How we work

How we work

The Police Accountability Project is a unique socio-legal advocacy project that applies a variety of legal, law reform and community advocacy strategies.

We are a specialist and innovative non-for-profit legal practice located within the Inner Melbourne Community Legal Centre (IMCL), taking the lead in police accountability law and strategies.

Our legal team provide specialist and public interest casework services, test cases and legal action for victims of police abuse including: discrimination cases, civil actions, judicial reviews, criminal defence work, coronial inquests and FOI applications.

We spearhead landmark cases, develop new approaches, build networks and drive the political, cultural and systemic change required for true police accountability.

The Advocacy-Legal-Advocacy model

This centre prides itself on a legal-advocacy model.  Community outreach, legal education and assertive advocacy for young people in their initial allegations of police assault leads directly, to a large public interest litigation cases – which instigates more substantial community and political advocacy.  Our staff team consists of youth workers, experienced solicitors and advocacy and law reform officers who work together on cases.

Most cases within the Police Accountability Project follow a similar, integrated pattern of Advocacy – Legal – Advocacy.

Law reform and advocacy for political, systemic, policy and cultural change has always accompanied and been informed and strengthened by the casework and litigation.  In essence, the casework we do within this project is advocacy in action.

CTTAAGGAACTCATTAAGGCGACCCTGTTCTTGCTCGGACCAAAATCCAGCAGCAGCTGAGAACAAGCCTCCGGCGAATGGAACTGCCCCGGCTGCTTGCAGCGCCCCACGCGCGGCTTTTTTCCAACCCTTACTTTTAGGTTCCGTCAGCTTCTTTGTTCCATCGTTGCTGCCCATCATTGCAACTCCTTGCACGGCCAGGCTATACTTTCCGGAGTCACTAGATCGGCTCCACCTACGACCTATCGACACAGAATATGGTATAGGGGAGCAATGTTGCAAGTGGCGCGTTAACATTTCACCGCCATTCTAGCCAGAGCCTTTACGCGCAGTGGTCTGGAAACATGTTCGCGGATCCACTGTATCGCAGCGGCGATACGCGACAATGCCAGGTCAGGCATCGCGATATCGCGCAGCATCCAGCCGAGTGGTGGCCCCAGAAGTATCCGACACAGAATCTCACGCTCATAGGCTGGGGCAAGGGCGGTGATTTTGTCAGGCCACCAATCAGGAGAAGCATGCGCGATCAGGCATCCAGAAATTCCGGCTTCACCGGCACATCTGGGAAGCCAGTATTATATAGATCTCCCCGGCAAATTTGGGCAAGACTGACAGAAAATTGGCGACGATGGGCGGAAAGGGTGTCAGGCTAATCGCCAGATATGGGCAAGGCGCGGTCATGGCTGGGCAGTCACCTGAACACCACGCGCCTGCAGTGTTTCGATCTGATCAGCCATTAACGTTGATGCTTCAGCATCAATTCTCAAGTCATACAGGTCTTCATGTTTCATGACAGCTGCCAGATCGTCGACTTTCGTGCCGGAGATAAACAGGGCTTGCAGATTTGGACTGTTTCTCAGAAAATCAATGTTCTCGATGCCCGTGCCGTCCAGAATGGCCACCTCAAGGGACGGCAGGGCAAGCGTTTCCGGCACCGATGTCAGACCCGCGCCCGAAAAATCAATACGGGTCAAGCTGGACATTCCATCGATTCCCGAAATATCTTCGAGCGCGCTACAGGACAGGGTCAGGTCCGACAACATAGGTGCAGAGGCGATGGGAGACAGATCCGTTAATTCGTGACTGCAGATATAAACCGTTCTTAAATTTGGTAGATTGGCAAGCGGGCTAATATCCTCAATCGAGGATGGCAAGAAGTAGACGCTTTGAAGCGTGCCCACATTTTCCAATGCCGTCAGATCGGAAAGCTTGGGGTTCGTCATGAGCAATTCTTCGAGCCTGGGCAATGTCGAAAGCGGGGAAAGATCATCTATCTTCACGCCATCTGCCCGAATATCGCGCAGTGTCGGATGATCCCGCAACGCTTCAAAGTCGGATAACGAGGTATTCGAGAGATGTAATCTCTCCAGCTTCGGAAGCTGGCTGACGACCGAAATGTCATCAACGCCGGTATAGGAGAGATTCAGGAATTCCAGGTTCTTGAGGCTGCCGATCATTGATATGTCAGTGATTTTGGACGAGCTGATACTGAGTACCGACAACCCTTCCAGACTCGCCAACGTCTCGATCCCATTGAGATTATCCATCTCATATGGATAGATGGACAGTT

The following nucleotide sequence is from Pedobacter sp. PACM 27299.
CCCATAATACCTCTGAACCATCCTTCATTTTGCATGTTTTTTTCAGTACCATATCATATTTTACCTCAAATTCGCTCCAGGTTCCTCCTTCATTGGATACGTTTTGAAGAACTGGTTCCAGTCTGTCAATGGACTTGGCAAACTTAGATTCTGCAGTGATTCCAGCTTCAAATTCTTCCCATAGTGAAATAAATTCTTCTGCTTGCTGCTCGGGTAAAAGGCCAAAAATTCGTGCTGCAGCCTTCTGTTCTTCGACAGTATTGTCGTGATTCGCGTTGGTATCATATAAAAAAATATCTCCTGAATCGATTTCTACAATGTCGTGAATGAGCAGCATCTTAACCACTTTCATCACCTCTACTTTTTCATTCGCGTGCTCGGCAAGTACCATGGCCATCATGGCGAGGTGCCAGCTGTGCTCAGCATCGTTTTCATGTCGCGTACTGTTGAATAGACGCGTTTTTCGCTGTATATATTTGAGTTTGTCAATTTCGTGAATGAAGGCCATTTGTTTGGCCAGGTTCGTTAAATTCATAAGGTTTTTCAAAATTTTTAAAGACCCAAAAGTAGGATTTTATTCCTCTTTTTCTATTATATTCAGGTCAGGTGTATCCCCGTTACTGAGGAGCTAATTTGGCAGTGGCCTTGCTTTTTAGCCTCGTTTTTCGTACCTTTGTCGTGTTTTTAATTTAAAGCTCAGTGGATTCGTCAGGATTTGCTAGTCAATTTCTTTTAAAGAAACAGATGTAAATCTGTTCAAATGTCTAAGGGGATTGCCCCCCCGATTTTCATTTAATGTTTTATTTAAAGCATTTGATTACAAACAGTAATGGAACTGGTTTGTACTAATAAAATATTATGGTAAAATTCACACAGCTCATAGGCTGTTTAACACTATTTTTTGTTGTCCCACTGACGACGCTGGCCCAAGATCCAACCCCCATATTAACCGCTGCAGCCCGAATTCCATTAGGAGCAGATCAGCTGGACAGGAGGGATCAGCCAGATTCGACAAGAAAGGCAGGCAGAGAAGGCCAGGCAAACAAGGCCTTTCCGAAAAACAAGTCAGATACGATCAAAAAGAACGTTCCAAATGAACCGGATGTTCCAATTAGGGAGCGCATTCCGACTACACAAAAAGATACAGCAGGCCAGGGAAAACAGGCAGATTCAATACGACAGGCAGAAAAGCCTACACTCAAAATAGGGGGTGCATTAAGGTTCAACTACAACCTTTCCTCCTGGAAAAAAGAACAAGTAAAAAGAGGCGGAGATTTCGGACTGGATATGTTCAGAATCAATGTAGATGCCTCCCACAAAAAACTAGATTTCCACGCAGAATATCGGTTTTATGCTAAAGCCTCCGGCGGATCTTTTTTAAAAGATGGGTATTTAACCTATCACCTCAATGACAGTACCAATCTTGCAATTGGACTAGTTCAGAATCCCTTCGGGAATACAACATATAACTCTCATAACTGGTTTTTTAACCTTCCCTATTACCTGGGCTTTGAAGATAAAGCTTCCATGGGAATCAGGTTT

For an explanation of the Police Accountability Projects’ use of strategic litigation see Civil Litigation as a Police Accountability Mechanism (IMCL)

Find out about our Walking Alongside Program.

Find out more of our History.

What we do

The Police Accountability Project:

a) Provides information to victims of police misconduct and the community about police misconduct, racial profiling, where to go for help, what to do if you are assaulted, and your rights and the police

b) Increases the access of victims to justice through civil litigation and anti-discrimination mechanisms

c) Assists victims to defend charges laid by police after they have made a complaint about police behaviour

d) Seeks systemic changes such as the introduction of a fully independent, effective and human rights compliant police complaint system

 e) Works with other legal centres, justice centres, universities, community groups, individuals, lawyers, advocates, youth workers towards increasing the safety of the community in their interactions with police and the elimination of human rights abuses by police

f) Supports, works with and resources impacted communities to address racially discriminatory policing in their lives

g) Draws upon local, national and international campaign experiences, resources and connections

h) Conducts targeted research into policing practice, social impacts, policy and police accountability mechanisms

i) Distributes information gained from this project to government, human rights bodies, police, community organisations and community legal and human rights organisations confronting similar issues

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